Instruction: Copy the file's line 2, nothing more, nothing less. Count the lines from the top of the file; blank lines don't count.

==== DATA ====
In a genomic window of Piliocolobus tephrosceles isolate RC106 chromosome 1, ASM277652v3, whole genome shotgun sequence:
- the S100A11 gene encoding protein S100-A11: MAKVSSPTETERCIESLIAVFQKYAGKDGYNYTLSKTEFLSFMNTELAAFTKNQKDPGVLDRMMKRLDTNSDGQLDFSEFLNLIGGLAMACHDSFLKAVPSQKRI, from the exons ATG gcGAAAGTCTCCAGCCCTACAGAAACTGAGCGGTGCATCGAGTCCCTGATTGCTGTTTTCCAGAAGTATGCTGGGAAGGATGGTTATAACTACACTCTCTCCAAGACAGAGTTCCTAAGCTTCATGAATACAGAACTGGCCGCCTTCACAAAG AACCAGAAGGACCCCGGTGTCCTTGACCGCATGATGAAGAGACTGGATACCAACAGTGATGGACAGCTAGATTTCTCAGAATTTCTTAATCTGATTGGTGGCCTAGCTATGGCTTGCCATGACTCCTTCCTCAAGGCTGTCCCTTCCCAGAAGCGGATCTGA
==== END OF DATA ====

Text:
- the S100A11 gene encoding protein S100-A11: MAKVSSPTETERCIESLIAVFQKYAGKDGYNYTLSKTEFLSFMNTELAAFTKNQKDPGVLDRMMKRLDTNSDGQLDFSEFLNLIGGLAMACHDSFLKAVPSQKRI, from the exons ATG gcGAAAGTCTCCAGCCCTACAGAAACTGAGCGGTGCATCGAGTCCCTGATTGCTGTTTTCCAGAAGTATGCTGGGAAGGATGGTTATAACTACACTCTCTCCAAGACAGAGTTCCTAAGCTTCATGAATACAGAACTGGCCGCCTTCACAAAG AACCAGAAGGACCCCGGTGTCCTTGACCGCATGATGAAGAGACTGGATACCAACAGTGATGGACAGCTAGATTTCTCAGAATTTCTTAATCTGATTGGTGGCCTAGCTATGGCTTGCCATGACTCCTTCCTCAAGGCTGTCCCTTCCCAGAAGCGGATCTGA